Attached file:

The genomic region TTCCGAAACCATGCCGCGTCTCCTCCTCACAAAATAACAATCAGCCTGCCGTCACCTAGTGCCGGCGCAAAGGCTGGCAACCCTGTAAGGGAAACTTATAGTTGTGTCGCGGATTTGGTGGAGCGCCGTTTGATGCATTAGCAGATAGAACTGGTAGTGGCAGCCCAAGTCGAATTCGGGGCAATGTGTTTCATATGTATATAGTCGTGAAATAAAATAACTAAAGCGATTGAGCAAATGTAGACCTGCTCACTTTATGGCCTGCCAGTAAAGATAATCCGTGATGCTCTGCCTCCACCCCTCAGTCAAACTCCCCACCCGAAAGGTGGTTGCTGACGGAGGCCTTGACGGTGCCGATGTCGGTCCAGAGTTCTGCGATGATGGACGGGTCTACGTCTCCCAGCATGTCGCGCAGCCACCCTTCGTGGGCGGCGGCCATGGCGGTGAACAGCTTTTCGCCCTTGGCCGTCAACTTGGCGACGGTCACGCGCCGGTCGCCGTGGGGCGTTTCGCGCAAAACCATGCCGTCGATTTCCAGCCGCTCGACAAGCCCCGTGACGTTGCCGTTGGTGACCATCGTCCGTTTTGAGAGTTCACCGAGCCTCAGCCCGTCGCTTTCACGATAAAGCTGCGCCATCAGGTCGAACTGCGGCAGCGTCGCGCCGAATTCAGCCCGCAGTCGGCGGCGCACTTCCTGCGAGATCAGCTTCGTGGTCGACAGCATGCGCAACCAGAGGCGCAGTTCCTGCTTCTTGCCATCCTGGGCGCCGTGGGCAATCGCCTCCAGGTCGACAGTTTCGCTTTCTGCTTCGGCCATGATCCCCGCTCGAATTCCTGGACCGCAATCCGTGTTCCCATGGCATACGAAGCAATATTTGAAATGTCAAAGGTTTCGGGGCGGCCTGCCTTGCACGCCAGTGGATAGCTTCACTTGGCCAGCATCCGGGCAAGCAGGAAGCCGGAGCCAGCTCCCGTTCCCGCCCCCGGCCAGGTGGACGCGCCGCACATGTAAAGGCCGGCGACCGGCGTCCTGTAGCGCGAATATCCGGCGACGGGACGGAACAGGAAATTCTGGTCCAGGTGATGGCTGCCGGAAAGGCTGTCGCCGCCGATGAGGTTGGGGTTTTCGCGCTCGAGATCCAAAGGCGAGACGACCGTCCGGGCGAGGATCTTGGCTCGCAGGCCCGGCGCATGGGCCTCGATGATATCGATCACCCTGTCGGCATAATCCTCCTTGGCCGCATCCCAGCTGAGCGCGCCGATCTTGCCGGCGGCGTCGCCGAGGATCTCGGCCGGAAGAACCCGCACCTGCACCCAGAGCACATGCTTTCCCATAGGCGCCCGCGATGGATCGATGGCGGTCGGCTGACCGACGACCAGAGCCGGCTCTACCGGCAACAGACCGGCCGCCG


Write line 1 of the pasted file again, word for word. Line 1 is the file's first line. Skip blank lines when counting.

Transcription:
The genomic region TTCCGAAACCATGCCGCGTCTCCTCCTCACAAAATAACAATCAGCCTGCCGTCACCTAGTGCCGGCGCAAAGGCTGGCAACCCTGTAAGGGAAACTTATAGTTGTGTCGCGGATTTGGTGGAGCGCCGTTTGATGCATTAGCAGATAGAACTGGTAGTGGCAGCCCAAGTCGAATTCGGGGCAATGTGTTTCATATGTATATAGTCGTGAAATAAAATAACTAAAGCGATTGAGCAAATGTAGACCTGCTCACTTTATGGCCTGCCAGTAAAGATAATCCGTGATGCTCTGCCTCCACCCCTCAGTCAAACTCCCCACCCGAAAGGTGGTTGCTGACGGAGGCCTTGACGGTGCCGATGTCGGTCCAGAGTTCTGCGATGATGGACGGGTCTACGTCTCCCAGCATGTCGCGCAGCCACCCTTCGTGGGCGGCGGCCATGGCGGTGAACAGCTTTTCGCCCTTGGCCGTCAACTTGGCGACGGTCACGCGCCGGTCGCCGTGGGGCGTTTCGCGCAAAACCATGCCGTCGATTTCCAGCCGCTCGACAAGCCCCGTGACGTTGCCGTTGGTGACCATCGTCCGTTTTGAGAGTTCACCGAGCCTCAGCCCGTCGCTTTCACGATAAAGCTGCGCCATCAGGTCGAACTGCGGCAGCGTCGCGCCGAATTCAGCCCGCAGTCGGCGGCGCACTTCCTGCGAGATCAGCTTCGTGGTCGACAGCATGCGCAACCAGAGGCGCAGTTCCTGCTTCTTGCCATCCTGGGCGCCGTGGGCAATCGCCTCCAGGTCGACAGTTTCGCTTTCTGCTTCGGCCATGATCCCCGCTCGAATTCCTGGACCGCAATCCGTGTTCCCATGGCATACGAAGCAATATTTGAAATGTCAAAGGTTTCGGGGCGGCCTGCCTTGCACGCCAGTGGATAGCTTCACTTGGCCAGCATCCGGGCAAGCAGGAAGCCGGAGCCAGCTCCCGTTCCCGCCCCCGGCCAGGTGGACGCGCCGCACATGTAAAGGCCGGCGACCGGCGTCCTGTAGCGCGAATATCCGGCGACGGGACGGAACAGGAAATTCTGGTCCAGGTGATGGCTGCCGGAAAGGCTGTCGCCGCCGATGAGGTTGGGGTTTTCGCGCTCGAGATCCAAAGGCGAGACGACCGTCCGGGCGAGGATCTTGGCTCGCAGGCCCGGCGCATGGGCCTCGATGATATCGATCACCCTGTCGGCATAATCCTCCTTGGCCGCATCCCAGCTGAGCGCGCCGATCTTGCCGGCGGCGTCGCCGAGGATCTCGGCCGGAAGAACCCGCACCTGCACCCAGAGCACATGCTTTCCCATAGGCGCCCGCGATGGATCGATGGCGGTCGGCTGACCGACGACCAGAGCCGGCTCTACCGGCAACAGACCGGCCGCCG